Tuesday, February 22, 2011

Yoga Changes Everything

Anyone who practices can obtain success in yoga but not one who is lazy. Constant practice alone is the secret of success. —Svatmarama

Six weeks ago, I started taking yoga. Twice a week, I go to class and do the same poses over and over. Each time, I learn a bit more about how to align my body so that I can hold the pose. Even though am getting better at yoga, I still find yoga to be hard work. But I keep at it, because I am enjoying the secret benefits of practicing yoga regularly: I am writing more.

Psychologists have found that people who add one hard goal to their life and keep at it for six to eight weeks often do better in all areas of their lives. So it makes sense that after practicing yoga for six weeks, I would be writing more. I am also exercising more and eating better. Why? Any hard goal strengthens your ability to self-regulate—to control your behavior. And that ability spreads to your actions in all parts of your life.

Here’s the challenge: choose one hard goal to take on for the next six to eight weeks. It might be writing that book you have been thinking about for the last ten years. It might also be revising the novel you wrote during NaNoWriMo. You might even choose to start taking yoga. Whatever you choose to be your hard goal, I’ll bet that doing it changes your life.

Thursday, February 10, 2011

Happy Black History Month!

The Dream Keeper
by Langston Hughes

Bring me all of your dreams,
You dreamers,
Bring me all of your
Heart melodies
That I may wrap them
In a blue cloud-cloth
Away from the too-rough fingers
Of the world.

When I started my writing group for teens, we named ourselves Dream Keepers after the above poem by Langston Hughes, a writer from the Harlem Renaissance.

When Hughes was in grammar school, he was designated class poet. Hughes said he was chosen because of the stereotype that African Americans have rhythm.

In Hughes’s long writing career, he wrote poems but he also wrote plays, novels, short stories, columns, and even children’s books. Hughes inspires me. He didn’t let the stereotypical ideas of others limit his creativity. In his writing and his work, Hughes dreamed wildly. But Hughes did more than dream—he wrote.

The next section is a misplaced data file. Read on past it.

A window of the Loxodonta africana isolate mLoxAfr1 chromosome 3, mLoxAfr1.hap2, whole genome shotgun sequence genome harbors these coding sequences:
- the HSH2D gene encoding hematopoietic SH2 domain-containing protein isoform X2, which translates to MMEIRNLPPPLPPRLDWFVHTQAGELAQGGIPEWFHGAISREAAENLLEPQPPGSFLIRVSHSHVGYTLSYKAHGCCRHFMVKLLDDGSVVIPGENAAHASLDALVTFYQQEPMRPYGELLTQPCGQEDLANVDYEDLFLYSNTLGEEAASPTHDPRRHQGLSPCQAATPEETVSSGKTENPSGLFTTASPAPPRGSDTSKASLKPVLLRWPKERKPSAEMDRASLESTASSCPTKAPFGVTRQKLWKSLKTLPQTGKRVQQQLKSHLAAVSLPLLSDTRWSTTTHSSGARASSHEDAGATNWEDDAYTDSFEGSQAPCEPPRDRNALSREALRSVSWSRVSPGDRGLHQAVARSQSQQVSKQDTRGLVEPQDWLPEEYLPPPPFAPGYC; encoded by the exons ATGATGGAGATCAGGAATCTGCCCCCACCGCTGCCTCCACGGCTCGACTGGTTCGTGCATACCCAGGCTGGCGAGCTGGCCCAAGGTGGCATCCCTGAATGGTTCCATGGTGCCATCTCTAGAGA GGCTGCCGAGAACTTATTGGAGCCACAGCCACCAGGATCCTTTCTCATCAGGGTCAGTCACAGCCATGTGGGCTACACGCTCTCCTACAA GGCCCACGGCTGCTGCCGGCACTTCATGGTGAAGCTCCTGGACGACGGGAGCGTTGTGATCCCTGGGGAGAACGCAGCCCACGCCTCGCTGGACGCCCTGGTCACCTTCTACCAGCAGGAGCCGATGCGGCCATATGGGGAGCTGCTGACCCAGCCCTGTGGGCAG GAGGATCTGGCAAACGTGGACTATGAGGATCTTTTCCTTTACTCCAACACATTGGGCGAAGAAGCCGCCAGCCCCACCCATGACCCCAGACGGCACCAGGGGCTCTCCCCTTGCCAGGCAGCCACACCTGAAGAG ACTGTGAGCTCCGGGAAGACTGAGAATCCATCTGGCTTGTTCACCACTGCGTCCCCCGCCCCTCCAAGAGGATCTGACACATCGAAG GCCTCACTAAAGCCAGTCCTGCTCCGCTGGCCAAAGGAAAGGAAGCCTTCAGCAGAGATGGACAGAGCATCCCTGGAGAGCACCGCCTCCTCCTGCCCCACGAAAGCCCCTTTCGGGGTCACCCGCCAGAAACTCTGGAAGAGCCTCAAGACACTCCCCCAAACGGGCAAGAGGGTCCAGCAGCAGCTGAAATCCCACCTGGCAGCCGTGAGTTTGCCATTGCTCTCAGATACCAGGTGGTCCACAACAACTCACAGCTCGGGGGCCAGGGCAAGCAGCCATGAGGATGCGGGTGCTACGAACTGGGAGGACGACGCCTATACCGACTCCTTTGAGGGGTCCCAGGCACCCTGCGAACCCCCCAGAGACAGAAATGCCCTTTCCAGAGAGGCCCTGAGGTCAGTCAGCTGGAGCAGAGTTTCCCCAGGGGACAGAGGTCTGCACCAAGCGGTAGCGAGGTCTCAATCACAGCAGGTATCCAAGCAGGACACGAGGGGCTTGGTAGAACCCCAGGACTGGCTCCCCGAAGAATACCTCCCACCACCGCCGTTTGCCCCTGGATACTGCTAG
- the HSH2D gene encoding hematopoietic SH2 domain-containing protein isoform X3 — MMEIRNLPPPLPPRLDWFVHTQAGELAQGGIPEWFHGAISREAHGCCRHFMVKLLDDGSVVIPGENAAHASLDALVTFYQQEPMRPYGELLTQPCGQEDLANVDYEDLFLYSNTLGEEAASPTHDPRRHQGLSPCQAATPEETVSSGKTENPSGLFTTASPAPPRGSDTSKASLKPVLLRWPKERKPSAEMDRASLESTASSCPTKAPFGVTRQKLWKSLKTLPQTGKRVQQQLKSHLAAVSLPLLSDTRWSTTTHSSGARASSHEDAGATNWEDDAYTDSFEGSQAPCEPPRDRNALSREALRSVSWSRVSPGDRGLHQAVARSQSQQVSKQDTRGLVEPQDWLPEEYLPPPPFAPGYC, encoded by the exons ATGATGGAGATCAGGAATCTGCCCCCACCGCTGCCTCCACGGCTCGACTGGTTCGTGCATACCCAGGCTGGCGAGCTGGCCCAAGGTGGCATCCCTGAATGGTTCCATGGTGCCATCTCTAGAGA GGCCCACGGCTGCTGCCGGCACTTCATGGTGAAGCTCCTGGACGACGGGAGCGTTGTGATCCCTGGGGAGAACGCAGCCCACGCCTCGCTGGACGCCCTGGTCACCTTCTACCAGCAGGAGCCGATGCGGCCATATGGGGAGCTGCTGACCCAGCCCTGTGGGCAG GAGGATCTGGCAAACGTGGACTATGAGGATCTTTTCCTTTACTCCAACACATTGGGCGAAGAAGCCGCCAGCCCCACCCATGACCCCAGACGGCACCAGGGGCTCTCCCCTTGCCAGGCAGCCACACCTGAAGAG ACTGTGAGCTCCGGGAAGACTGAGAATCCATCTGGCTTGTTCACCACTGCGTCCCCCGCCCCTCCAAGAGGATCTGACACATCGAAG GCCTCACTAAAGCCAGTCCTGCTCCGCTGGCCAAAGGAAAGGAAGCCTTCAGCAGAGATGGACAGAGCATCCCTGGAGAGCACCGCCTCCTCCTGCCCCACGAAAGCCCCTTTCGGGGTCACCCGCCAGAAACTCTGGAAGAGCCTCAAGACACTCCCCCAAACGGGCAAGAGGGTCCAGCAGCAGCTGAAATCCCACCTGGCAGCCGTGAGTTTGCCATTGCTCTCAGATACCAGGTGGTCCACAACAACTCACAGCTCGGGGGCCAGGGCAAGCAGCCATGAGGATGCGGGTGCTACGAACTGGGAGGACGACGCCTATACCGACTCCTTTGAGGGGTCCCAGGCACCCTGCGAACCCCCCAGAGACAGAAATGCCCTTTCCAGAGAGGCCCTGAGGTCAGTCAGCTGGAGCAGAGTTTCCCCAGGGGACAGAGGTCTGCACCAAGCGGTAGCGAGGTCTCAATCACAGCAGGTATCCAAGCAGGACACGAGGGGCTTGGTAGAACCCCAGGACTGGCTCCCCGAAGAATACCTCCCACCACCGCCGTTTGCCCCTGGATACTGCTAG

To celebrate black history month, take a trip to your local library or independent bookstore and read a book by Langston Hughes. Then take one of your own "heart melodies" and write about it.

Thursday, February 3, 2011

New Year’s Resolutions Revisited

Have you noticed? No one is saying “Happy New Year” anymore. Instead, we have settled into a daily pace that feels anything but new. For many of us, despite our resolution making, the New Year may seem suspiciously like the old year.

How about you? Have you kept your New Year’s resolutions? Are you writing daily, submitting your work, and keeping up with your reading? If not, consider this quote from coach Martha Beck:

“Think about your highest purpose in 2011. Set up your calendar to serve that end, and everything will run better.”

I do not worry about doing everything anymore. I know I cannot come close to succeeding at being Superwoman. But I do think carefully about how I spend my days. Still, after reading Beck’s quote, I knew I had work to do. I grabbed my calendar and colored pencils. I scheduled the activities I connect with my life’s purpose. I know that I have a better chance of finishing my book now that I have set aside time in my calendar. 

Take a moment today and revisit those New Year’s Resolutions. What do you want to accomplish this year? Schedule time to write, create art, or take that acting class. Then follow through with your plan. Don’t give up your creative time to do the laundry, have coffee with a friend, or even to take on a new client. Use the time to work on your highest purpose. Now that’s how to have a Happy New Year!